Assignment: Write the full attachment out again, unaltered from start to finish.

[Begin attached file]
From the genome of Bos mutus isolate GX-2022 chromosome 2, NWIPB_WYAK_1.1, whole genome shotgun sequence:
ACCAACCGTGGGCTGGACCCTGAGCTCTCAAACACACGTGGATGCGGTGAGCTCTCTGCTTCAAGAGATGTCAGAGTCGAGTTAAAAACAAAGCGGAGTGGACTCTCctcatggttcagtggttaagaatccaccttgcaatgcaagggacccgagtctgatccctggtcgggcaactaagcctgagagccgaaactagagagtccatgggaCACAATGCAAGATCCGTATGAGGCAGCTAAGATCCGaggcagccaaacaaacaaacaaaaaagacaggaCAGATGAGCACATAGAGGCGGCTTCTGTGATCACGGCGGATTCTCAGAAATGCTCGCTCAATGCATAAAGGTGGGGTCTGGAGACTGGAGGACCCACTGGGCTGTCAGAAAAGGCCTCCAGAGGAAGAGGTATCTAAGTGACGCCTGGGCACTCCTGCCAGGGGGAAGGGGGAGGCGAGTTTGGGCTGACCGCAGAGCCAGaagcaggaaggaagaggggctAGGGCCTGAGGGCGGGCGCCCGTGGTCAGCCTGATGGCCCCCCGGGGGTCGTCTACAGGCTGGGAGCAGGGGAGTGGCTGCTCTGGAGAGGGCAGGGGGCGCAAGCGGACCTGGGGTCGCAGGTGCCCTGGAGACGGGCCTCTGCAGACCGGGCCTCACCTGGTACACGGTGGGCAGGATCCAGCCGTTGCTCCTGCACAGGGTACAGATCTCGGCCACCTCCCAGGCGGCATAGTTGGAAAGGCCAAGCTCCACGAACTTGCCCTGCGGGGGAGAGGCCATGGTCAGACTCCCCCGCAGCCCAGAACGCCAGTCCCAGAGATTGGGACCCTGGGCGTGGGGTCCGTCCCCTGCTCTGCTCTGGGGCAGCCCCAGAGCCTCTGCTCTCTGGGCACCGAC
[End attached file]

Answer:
From the genome of Bos mutus isolate GX-2022 chromosome 2, NWIPB_WYAK_1.1, whole genome shotgun sequence:
ACCAACCGTGGGCTGGACCCTGAGCTCTCAAACACACGTGGATGCGGTGAGCTCTCTGCTTCAAGAGATGTCAGAGTCGAGTTAAAAACAAAGCGGAGTGGACTCTCctcatggttcagtggttaagaatccaccttgcaatgcaagggacccgagtctgatccctggtcgggcaactaagcctgagagccgaaactagagagtccatgggaCACAATGCAAGATCCGTATGAGGCAGCTAAGATCCGaggcagccaaacaaacaaacaaaaaagacaggaCAGATGAGCACATAGAGGCGGCTTCTGTGATCACGGCGGATTCTCAGAAATGCTCGCTCAATGCATAAAGGTGGGGTCTGGAGACTGGAGGACCCACTGGGCTGTCAGAAAAGGCCTCCAGAGGAAGAGGTATCTAAGTGACGCCTGGGCACTCCTGCCAGGGGGAAGGGGGAGGCGAGTTTGGGCTGACCGCAGAGCCAGaagcaggaaggaagaggggctAGGGCCTGAGGGCGGGCGCCCGTGGTCAGCCTGATGGCCCCCCGGGGGTCGTCTACAGGCTGGGAGCAGGGGAGTGGCTGCTCTGGAGAGGGCAGGGGGCGCAAGCGGACCTGGGGTCGCAGGTGCCCTGGAGACGGGCCTCTGCAGACCGGGCCTCACCTGGTACACGGTGGGCAGGATCCAGCCGTTGCTCCTGCACAGGGTACAGATCTCGGCCACCTCCCAGGCGGCATAGTTGGAAAGGCCAAGCTCCACGAACTTGCCCTGCGGGGGAGAGGCCATGGTCAGACTCCCCCGCAGCCCAGAACGCCAGTCCCAGAGATTGGGACCCTGGGCGTGGGGTCCGTCCCCTGCTCTGCTCTGGGGCAGCCCCAGAGCCTCTGCTCTCTGGGCACCGAC